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Essay on Alfred Worthington by Peter Lord

Alfred Worthington was the last of the artisan painters in Wales.  Painters of this kind were professionals, but self-taught or taught in a craft workshop rather than in an academy.  They flourished all over Europe and in the United States in the eighteenth and nineteenth centuries.  Initially they painted houses, carts, signs and occasional religious pictures and inscriptions for church and chapel, and sometimes portraits.  In Wales, from the late eighteenth century, the demand for portraits increased substantially, as a growing middle class imitated the life-style of the gentry.  Itinerant painters such as Hugh Hughes and William Roos, and subsequently resident painters such as John Cambrian Rowland - the first professional painter to live in Aberystwyth - made a living mainly as portraitists well into the 1850s.  However, conditions changed again as the result of the development of cheap photography by 1860.  The market for portraits was undermined and artisan painters diversified into landscape and still-life, as well as sometimes - like William Roos - colouring photographs or turning photographer themselves to earn a living.


Alfred Worthington was born in Dover in 1835 into the kind of middle class family that often provided the patronage for artisan painters.  His father was a naval lieutenant who had fought in the Napoleonic wars, and his mother had a small private income.  Alfred Worthington was given art lessons as a child, but this would be his only training, and he retained the fresh vision of a naive painter all his life.  His parent's circumstances seem to have been comfortable enough to indulge Alfred's interests, which included the sea, wild-life and photography.  He married Elizabeth Ashtell Godden in about 1862, probably after spending five years in Canada hunting and fishing.  He was a tall, well-built man, and he later photographed himself in his studio, dressed as a hunter.  However, he became ill as the result of an epidemic which killed one of his children, and on medical advice, moved to Aberystwyth to live.  He survived to the age of 89 and fathered fifteen children, so he seems to have been well advised.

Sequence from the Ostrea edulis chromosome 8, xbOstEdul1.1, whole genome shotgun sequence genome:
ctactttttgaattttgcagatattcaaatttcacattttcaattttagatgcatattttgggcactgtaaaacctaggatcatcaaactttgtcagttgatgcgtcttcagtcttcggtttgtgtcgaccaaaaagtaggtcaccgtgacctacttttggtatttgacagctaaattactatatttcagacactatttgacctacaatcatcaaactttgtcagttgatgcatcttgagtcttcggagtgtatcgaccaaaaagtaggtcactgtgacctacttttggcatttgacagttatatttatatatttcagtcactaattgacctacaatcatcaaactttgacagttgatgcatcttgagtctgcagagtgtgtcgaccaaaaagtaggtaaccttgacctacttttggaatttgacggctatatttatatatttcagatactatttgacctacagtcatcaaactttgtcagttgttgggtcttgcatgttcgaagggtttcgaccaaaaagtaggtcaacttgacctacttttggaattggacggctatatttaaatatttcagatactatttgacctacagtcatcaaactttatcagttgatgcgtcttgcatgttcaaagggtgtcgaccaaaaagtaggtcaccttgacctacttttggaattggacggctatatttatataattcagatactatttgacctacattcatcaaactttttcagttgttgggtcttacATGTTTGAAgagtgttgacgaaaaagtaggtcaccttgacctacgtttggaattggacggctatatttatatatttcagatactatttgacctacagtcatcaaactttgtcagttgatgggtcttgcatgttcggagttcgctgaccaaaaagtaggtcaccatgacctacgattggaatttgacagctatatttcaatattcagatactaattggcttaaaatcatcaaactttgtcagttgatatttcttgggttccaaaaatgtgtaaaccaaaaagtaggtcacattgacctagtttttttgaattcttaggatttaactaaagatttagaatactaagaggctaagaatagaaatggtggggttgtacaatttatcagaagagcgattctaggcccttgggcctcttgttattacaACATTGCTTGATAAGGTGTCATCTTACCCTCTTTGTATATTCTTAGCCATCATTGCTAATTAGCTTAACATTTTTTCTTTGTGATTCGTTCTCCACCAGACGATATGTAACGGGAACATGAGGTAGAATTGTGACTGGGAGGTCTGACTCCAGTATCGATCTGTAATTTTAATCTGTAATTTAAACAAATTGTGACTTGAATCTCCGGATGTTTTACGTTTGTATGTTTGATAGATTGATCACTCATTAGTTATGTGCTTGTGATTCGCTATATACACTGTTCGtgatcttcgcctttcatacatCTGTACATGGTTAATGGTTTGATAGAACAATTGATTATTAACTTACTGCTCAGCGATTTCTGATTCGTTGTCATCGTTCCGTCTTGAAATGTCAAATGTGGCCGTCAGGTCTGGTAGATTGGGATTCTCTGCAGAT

Alfred and Elizabeth Worthington arrived in Aberystwyth about 1870, at the end of the decade which saw the establishment of a photographer in the High Street of every small town.  The demand for portraits was being met in Aberystwyth largely by Ebenezer Morgan, established in 1857, but in an expanding market Worthington went into competition, eventually building a studio in Terrace Road.  He advertised, like many others in the period, both as a photographic artist and as a portrait and landscape painter.  This combination was most successfully practiced in Wales by the Harris family in Merthyr Tydfil.  G F Harris took photographic portraits and painted portraits from life, but also painted over photographic originals printed on paper or on canvas.  Worthington did the same - a procedure not regarded as cheating since the objective was to produce the best likeness possible, not to demonstrate the drawing skill of the artist.  Only one traditional portrait by Worthington is known, that of Edward Lewis Pryse, Peithyll, one of the Gogerddan family of local gentry.  In 1875, following in the footsteps of Hugh Hughes, fifty years before, Alfred Worthington also painted a scene of The Gogerddan Hunt.